Ian McGarrigle, Chairman, World Retail Congress
With many retailers around the world focussed on the year’s most critical quarter, it is important to take stock and review what has happened over the last 12 months. What does it tell us about the consumer; their demands; our competitors and our own performance against the market? Taken together, all of these trends also give an early indication of the year ahead.
With this in mind, the World Retail Congress asked a number of industry experts and commentators for their forecasts and predictions on how the year will finish in each of their markets. Retailing is having to cope not only with transformational change across the industry but now has to face up to impending political change in America and across Europe. Many other regions are also facing economic challenges in a way that could impact on retailing.
What has this all meant for 2016’s Holiday season and increasingly important events such as Singles Day, Black Friday and Cyber Monday? Our experts give their regional view and then next month, will provide us with their final analysis based on the actual numbers for 2016 and highlight what they see as the key retail priorities for the next 12 months.
Mirko Hackmann, Editor-in-Chief, Handelsjournal
German retailers celebrate in advance this year. Christmas sales in Germany are going to exceed €90 billion in 2016, following a recent survey of Handelsverband Deutschland HDE, the German retail association. Compared to last year’s figures, this will be a 3.9% growth, once again driven by online commerce. Online retailers expect a €12.3 billion turnover this year – a surplus of more than €1.3 billion respectively 12% more than 2015.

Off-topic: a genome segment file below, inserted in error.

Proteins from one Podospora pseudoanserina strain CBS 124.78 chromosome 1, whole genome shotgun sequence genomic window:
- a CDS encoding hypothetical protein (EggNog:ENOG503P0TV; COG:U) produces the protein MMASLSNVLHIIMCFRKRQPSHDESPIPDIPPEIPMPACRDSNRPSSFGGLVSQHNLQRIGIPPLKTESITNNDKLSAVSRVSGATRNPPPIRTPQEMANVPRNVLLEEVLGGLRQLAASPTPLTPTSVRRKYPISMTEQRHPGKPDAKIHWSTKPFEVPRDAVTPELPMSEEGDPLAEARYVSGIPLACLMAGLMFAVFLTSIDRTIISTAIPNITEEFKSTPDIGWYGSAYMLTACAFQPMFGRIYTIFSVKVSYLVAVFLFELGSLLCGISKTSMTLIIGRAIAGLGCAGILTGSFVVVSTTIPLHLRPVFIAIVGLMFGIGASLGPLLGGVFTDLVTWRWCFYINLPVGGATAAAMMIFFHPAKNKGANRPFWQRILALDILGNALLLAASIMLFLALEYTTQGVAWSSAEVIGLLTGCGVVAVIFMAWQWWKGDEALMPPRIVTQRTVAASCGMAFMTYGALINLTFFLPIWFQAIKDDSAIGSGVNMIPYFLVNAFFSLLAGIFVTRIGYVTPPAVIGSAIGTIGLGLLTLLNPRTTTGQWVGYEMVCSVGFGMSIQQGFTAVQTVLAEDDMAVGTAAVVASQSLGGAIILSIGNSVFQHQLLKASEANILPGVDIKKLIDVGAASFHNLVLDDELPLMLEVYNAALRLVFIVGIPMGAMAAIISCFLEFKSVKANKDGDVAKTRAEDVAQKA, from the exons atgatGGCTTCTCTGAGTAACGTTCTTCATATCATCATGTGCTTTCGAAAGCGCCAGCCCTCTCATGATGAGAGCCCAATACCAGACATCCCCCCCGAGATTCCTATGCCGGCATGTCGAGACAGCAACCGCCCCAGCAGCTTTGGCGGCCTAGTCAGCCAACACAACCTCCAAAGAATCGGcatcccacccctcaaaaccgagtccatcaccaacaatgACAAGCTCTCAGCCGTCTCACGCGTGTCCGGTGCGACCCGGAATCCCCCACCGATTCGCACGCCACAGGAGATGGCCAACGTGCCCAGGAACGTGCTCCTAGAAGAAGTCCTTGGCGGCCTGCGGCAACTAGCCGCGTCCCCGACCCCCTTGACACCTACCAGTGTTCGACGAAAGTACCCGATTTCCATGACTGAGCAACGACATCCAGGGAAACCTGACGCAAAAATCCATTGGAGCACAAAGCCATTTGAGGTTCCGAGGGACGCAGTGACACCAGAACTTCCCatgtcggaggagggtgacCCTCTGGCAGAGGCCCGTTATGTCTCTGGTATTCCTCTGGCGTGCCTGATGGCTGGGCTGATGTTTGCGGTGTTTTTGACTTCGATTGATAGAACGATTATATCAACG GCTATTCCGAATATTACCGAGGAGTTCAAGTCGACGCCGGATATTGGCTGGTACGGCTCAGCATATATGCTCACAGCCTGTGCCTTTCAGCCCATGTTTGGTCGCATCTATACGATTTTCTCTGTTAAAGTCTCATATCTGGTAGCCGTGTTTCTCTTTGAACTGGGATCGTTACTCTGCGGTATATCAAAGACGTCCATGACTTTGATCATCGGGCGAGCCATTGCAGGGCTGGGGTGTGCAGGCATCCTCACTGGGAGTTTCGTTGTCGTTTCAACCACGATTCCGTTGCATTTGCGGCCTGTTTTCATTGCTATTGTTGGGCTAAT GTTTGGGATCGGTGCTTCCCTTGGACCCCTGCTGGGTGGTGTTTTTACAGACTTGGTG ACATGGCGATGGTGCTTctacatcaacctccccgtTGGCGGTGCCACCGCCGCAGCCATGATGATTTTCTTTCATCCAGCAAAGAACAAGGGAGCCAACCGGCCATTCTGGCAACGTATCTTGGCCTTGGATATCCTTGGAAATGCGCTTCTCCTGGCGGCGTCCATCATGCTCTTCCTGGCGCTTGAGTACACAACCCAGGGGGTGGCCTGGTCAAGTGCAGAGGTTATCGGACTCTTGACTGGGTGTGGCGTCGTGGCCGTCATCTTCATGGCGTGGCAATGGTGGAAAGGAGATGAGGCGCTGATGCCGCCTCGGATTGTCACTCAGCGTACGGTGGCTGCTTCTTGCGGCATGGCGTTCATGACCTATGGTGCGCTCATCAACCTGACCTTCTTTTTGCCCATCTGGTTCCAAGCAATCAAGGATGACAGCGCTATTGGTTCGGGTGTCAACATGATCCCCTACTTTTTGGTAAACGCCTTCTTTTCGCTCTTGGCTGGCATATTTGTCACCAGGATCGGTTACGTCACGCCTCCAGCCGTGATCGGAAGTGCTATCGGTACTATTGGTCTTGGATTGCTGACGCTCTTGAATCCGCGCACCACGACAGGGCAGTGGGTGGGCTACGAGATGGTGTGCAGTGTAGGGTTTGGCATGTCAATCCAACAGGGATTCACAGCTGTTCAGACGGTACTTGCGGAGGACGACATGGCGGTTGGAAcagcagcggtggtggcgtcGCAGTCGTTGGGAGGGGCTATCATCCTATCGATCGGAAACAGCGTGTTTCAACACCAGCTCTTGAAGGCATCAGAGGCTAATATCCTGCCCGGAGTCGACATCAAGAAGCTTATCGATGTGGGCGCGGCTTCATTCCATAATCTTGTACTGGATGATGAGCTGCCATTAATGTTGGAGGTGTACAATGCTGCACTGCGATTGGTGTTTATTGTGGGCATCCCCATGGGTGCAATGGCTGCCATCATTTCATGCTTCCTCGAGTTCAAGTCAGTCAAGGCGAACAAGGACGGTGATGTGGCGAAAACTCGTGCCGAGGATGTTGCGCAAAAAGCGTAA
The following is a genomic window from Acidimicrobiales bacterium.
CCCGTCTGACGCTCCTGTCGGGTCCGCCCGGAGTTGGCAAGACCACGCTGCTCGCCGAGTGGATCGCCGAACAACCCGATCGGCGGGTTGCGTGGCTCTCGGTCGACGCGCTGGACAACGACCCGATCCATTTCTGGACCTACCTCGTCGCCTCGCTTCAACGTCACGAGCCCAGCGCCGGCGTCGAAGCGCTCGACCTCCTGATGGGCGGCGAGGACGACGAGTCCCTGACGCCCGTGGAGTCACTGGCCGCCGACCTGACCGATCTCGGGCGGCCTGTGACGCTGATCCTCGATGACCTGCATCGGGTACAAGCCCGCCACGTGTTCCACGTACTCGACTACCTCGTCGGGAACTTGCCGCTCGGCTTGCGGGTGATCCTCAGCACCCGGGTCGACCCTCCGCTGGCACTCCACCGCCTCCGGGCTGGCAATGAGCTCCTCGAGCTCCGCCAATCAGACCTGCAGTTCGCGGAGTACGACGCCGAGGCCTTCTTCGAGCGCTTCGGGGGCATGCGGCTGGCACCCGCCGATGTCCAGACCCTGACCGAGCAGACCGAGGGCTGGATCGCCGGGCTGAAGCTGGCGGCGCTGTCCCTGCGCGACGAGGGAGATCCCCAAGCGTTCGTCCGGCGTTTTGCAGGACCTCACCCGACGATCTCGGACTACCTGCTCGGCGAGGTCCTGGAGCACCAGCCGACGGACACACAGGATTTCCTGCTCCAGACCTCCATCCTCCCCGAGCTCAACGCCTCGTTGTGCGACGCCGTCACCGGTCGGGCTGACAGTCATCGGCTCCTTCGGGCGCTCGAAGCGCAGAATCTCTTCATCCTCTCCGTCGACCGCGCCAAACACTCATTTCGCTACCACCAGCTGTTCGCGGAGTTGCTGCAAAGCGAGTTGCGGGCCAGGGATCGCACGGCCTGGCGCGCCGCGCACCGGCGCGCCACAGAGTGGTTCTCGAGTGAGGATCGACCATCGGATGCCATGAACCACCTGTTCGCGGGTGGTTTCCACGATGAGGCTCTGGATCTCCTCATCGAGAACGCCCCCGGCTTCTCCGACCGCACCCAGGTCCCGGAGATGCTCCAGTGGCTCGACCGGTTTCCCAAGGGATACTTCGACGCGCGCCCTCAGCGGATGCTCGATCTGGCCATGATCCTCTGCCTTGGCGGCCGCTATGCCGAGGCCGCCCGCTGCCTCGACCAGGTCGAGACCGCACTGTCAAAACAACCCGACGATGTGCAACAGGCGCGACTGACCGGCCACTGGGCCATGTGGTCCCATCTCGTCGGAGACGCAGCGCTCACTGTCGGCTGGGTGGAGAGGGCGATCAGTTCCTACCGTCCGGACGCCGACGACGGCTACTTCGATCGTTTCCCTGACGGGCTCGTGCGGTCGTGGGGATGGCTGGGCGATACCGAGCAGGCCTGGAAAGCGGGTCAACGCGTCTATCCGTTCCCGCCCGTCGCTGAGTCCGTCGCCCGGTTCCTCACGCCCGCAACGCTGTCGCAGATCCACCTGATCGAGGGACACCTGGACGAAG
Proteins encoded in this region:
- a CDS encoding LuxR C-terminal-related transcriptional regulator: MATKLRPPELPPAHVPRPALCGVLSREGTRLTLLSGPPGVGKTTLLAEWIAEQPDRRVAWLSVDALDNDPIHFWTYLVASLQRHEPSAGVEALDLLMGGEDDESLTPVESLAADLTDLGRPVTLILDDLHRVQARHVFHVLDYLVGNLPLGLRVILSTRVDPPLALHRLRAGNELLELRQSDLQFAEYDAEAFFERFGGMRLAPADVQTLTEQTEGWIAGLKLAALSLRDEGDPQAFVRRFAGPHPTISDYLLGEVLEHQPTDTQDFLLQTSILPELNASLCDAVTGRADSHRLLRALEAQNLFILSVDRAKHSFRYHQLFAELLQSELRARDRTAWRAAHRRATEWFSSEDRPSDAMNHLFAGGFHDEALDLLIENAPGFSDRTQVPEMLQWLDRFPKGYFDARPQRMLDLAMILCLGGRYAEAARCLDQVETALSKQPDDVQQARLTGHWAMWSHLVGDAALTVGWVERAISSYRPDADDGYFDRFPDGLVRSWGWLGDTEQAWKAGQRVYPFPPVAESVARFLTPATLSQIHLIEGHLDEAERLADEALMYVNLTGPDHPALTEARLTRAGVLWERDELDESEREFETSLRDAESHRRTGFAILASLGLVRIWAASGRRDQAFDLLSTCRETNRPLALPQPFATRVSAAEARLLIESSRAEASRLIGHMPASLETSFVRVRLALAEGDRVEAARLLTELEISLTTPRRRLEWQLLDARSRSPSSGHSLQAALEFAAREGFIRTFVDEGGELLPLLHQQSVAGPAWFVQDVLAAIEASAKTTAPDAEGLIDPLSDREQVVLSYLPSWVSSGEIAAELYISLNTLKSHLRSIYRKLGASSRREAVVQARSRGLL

German retail benefits from both a robust national economy and good job market figures. And there is a lucky star constellation, too; due to the 2016 calendar, there are two extra dates of sale in November and December that gives customers more time for high street shopping.
Toys, books, consumer electronics, watches and jewellery are expected to sell particularly well this season. In general, turnover grows about 15% in November and December, in some sectors up to 100%, compared to monthly average. Over-the-counter-shops do benefit more and more from their online business, even though the share of multi-channel retail hasn’t reached 10% yet. Nevertheless, multichannel has already become an important factor of growth.
Richard Hyman, Founder, Richard Talks Retail
Sitting here in London, the Christmas trading season feels somewhat subdued. The prime suspects are Black Friday (bringing spending forward and sucking sales and margin out of Christmas), the most price promotional year in a generation, and worries about next year and some serious economic headwinds (higher costs through wages, rates and a devalued currency making goods much more expensive).